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Given two sets of finite measure in $\mathbb{R}$ say, $E$ and $F$, and their characteristic functions $\chi_E$ and $\chi_F$, can somebody show that $\chi_E\ast\chi_F(x)$ (the convolution) is a continuous function of $x$? This is a qual problem from an old qual that I'm studying, and I cannot figure it out. If we were dealing with continuous functions or mollifiers or something it would be straightforward, but what if the sets $E$ and $F$ are somehow pathological, like the Cantor set, or something like that?


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If you take $F=\{0\}$ then $\chi_E \ast \chi_F = \chi_E$, but this function is not continuous usually (unless $E = \emptyset$). – Yuval Filmus Mar 9 '11 at 17:19
For the convolution $f \ast g $ to be well-defined, $f$ and $g$ have to be Lebesgue integrable. This means they have to be measurable which in your case means that $E$ and $F$ have to be measurable sets and have to have finite measure. If you integrate the characteristic function of the Cantor set (which is measurable with measure $0$) you get $\int_{\mathbb{R}} \chi_{Cantor} dt = 0$, i.e. the characteristic function of the Cantor set is Lebesgue integrable. As for proving the continuity of $\int \chi_E \cdot \chi_F dt$: maybe you could use that $\chi_E \cdot \chi_F = \chi_{E \cap F}$. – Rudy the Reindeer Mar 9 '11 at 17:31
@JBeardz: Do you know translations are continuous in $L^p$? – Jonas Teuwen Mar 9 '11 at 17:40
@Yuval: isn't $\chi_E * \chi_F =0$ in this case? – Fabian Mar 9 '11 at 17:41
@Yuval: Isn't $\chi_{\lbrace 0\rbrace}=0$ Lebesgue almost surely, so that $\chi_E * \chi_F$ is the zero function? Oh, Fabian beat me to it! – Byron Schmuland Mar 9 '11 at 17:46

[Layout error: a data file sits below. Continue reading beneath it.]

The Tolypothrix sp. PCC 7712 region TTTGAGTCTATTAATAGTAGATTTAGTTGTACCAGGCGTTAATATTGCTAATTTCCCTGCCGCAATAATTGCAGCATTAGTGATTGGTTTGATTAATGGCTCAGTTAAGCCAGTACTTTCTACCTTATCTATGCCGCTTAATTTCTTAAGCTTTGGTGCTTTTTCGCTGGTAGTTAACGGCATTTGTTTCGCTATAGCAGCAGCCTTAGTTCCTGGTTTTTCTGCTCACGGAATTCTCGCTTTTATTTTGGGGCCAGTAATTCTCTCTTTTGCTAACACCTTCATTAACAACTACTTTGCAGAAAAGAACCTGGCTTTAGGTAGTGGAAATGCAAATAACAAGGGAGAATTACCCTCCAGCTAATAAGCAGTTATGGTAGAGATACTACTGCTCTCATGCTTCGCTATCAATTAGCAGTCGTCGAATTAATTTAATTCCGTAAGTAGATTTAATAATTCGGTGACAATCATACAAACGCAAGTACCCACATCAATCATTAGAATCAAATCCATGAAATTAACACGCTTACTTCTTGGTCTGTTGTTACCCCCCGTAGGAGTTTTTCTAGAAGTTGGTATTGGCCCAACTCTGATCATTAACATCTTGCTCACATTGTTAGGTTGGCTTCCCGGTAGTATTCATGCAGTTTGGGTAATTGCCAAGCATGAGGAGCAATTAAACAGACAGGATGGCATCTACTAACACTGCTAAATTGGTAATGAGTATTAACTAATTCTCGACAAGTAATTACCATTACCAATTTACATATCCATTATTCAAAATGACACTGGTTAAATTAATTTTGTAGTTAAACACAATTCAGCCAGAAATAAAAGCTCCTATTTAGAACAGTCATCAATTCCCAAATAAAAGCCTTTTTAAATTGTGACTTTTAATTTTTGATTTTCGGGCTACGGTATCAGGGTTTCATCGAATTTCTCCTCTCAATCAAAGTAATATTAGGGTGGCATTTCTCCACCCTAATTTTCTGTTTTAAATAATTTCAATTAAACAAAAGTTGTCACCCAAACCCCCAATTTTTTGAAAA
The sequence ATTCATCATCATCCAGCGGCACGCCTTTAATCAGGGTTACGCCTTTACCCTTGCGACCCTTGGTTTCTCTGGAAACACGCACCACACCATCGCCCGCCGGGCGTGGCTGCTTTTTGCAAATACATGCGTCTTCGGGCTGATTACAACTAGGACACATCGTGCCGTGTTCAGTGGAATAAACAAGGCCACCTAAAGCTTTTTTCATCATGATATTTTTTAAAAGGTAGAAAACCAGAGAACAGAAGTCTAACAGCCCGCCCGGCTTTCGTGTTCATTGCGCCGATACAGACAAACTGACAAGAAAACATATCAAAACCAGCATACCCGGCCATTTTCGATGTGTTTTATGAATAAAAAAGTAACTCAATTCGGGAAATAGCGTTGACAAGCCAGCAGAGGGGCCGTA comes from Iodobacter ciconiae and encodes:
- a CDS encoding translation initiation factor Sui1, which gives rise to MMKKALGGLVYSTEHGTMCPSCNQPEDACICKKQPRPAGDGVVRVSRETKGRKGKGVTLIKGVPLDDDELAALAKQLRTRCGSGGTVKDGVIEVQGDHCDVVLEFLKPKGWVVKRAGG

up vote 0 down vote accepted

let $f(x)=\int\chi_E(y)\chi_F(x-y)dy$. Then $|f(s)-f(t)|=|\int\chi_E(y)(\chi_F(s-y)-\chi_F(t-y))dy|\leq\mu(E)|\int(\chi_F(s-y)-\chi_F(t-y))dy|$. approximate $F$ with finitely many open intervals (call this union of intervals $U$) with $\mu(F\Delta U)<\epsilon$. if $|s-t|$ is less than the distance between any two of the intervals making up $U$, then we have $\int(\chi_U(s-y)-\chi_U(t-y))dy=0$ (hopefully this is obvious). also note that $|\int(\chi_F(s-y)-\chi_F(t-y))dy-\int(\chi_U(s-y)-\chi_U(t-y))dy|\leq2\epsilon$. Hence for $|s-t|$ small with respect to the chosen $U$ we have $|f(s)-f(t)|\leq2\epsilon\mu(E)$.

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I think absolute values are missing for this to be correct, and with absolute values your "hopefully obvious" equality is not true anymore (but can be corrected). – Plop Mar 9 '11 at 19:18
I'm just going to go ahead an accept this one. – Jon Beardsley Mar 11 '11 at 3:07

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